The city of Boston is infected with zombies, roaming the streets and seeking human flesh—not to eat but to use as sexual servants. Mattie, one of the tribe, wants out. She’ll do anything—manipulate, cheat, lie—to get what she needs to break free from the sex cult.
Hayden Thomas, tabloid reporter and wonderkid, knows first hand how cruel and consuming Mattie can be. Book smart, a good writer, and willing to do anything to get the story that will take his career to the next level, he’s made some depraved enemies.
In a city that thrives on scandal and conspiracy, nothing is coincidence. Beware: once you’re in, you’re in.
Yes, of course, February is a month for romance, wine, and quiet nights. It a good month to watch your sister put a random baggie on her dog's head and pretend its a shower cap.
It's also the month of blizzards. And zombies.
Mattie, the zombie in my genre-bending erotic paranormal horror, is known and loved for her torn fishnets.
My zombie in fishnet videos, like the story itself, are an “accidental” creation. I did not set out to use myself to promote Servant, the book that comes before Mistress. But after looking for images that suited my story and uncompromising zombie Mattie, I came up empty.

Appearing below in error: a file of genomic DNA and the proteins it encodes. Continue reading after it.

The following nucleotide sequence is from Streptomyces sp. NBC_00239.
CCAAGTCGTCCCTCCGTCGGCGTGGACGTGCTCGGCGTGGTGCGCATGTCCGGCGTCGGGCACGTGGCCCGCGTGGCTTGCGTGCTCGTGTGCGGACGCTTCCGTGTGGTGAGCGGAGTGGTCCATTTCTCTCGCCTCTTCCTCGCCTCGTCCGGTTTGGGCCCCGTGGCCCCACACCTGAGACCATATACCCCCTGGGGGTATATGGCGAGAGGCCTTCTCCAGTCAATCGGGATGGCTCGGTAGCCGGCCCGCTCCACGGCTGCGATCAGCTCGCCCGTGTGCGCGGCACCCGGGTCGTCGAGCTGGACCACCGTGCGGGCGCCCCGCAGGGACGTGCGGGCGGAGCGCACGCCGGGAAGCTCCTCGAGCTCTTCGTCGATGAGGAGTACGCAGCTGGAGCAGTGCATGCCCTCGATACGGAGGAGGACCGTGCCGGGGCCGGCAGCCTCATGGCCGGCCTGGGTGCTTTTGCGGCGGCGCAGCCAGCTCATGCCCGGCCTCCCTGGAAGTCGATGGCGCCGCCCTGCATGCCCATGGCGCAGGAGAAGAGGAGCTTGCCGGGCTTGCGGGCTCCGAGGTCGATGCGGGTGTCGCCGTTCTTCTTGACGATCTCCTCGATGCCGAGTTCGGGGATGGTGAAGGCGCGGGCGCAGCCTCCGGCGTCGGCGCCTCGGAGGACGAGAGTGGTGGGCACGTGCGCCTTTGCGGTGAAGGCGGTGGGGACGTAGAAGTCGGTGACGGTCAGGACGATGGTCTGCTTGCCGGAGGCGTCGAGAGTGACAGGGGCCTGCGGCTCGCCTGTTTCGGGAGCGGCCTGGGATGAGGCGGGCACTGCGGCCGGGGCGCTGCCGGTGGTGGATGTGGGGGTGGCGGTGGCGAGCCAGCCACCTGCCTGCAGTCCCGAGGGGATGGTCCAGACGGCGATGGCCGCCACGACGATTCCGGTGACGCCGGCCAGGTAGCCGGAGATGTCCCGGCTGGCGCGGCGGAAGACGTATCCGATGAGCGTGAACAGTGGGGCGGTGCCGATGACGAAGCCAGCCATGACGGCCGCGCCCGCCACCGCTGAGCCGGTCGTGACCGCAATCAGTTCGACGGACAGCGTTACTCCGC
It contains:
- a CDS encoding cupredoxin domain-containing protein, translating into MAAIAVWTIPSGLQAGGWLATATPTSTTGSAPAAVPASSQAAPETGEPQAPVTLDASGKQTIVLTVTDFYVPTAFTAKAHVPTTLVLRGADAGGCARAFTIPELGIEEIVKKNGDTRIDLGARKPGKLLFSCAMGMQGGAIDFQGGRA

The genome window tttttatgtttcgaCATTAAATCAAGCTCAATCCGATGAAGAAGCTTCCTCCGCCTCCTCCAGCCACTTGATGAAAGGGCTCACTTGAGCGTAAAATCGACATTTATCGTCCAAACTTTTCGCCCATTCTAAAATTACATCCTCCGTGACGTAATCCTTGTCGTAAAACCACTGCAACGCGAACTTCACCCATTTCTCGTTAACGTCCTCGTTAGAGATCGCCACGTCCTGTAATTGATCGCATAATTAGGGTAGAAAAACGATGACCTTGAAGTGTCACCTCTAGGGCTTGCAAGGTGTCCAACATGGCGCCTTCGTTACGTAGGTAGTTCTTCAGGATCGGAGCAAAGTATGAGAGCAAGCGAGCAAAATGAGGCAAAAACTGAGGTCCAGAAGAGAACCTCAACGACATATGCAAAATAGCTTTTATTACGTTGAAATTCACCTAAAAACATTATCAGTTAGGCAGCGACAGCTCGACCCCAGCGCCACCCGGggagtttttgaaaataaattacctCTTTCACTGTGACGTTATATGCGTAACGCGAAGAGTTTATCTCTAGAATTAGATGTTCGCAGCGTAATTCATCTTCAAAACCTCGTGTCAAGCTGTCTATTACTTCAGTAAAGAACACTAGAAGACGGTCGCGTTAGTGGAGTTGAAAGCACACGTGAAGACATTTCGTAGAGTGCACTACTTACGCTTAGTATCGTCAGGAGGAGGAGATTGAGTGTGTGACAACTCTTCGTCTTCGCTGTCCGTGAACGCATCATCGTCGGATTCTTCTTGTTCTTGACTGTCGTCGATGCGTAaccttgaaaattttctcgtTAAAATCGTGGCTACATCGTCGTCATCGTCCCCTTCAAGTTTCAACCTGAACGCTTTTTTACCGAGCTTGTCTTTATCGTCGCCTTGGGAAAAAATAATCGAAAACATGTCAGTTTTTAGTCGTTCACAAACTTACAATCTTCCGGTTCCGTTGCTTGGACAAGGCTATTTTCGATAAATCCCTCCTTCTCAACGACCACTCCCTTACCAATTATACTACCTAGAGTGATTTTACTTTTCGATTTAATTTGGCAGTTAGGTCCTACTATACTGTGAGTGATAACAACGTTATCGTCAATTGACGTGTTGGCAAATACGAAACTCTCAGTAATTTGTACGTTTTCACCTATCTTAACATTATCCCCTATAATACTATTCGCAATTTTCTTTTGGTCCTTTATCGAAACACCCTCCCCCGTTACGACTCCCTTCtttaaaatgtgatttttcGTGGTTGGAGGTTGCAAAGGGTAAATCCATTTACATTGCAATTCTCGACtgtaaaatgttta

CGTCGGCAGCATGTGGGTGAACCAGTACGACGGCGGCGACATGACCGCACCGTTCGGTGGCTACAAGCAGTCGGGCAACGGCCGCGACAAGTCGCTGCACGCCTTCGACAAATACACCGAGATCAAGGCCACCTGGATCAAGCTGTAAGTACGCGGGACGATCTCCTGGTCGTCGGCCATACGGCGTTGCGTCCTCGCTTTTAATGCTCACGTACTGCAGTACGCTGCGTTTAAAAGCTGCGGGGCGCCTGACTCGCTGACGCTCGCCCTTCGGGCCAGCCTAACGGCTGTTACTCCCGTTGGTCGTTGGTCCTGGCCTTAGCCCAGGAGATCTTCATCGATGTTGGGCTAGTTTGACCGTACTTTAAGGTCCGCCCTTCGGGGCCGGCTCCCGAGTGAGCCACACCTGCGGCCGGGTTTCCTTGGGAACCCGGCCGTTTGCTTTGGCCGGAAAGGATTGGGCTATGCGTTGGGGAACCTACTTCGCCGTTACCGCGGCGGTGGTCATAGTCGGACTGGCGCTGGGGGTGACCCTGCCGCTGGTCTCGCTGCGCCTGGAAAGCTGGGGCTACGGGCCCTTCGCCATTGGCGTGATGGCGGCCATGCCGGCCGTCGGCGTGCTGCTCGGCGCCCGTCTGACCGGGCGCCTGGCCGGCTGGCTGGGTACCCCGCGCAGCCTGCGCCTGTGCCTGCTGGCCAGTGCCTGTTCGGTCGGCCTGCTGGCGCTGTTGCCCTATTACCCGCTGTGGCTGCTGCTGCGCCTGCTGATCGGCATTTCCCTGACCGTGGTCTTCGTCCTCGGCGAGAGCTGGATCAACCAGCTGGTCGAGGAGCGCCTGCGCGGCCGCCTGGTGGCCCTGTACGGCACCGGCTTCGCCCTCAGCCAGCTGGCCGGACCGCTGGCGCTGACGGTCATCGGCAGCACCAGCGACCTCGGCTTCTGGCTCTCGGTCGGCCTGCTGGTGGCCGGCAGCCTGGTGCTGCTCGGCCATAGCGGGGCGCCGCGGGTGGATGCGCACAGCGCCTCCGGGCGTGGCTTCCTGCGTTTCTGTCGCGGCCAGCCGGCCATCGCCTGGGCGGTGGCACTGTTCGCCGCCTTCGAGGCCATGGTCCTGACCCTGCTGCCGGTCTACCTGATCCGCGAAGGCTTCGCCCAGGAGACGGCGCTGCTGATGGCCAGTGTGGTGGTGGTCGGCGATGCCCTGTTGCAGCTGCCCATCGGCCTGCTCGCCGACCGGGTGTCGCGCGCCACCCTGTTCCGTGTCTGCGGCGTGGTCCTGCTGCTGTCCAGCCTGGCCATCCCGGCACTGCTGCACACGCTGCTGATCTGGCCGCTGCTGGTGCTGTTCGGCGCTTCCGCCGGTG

My solution to this dilemma: put on my own leather mini, torn fishnets, and boots, then go out into my backyard and make my own pics and videos. I imagine I looked a tad eccentric wandering around my backyard, climbing on my woodpile and such, dressed that way and with a hoodie, undone hair and no makeup, but hey–I’m a writer. The neighbors know I’m weird.
Below you can see one of my clips, me stumbling around, trying to mimic the walk of a zombie.
This month's cocktail, the Jack Rose cocktail, was created around the turn of the 20th century. Its origin is ambiguous, but reports peg its creation to either New York or New Jersey, which tracks considering its base spirit was likely Laird’s Applejack, an apple brandy made in New Jersey at the oldest licensed distillery in the U.S. The drink quickly found fans and enjoyed a popular run through Prohibition and even among prominent authors—it was a known favorite of John Steinbeck and made an appearance in Hemingway’s 1926 book “The Sun Also Rises.”
Taking its name from its main ingredient and its rosy color, the Jack Rose is composed of applejack (or apple brandy), lemon juice and grenadine. Before 1968, applejack was synonymous withapple brandy. It was only when consumer preferences started moving towards lighter products like vodka and gin that applejack’s distinct identity took shape. The Lairds worked with the government to establish a new federal standard for blended apple brandy, and as a result, applejack is now defined as a blend of at least 20% apple distillate with neutral grain spirit that must be aged at least two years in oak.
Applejack has a mellower flavor than straight apple brandy. Laird’s is still the go-to, but today there are several distilleries—particularly in the northeastern United States—that are producing applejacks and American apple brandies.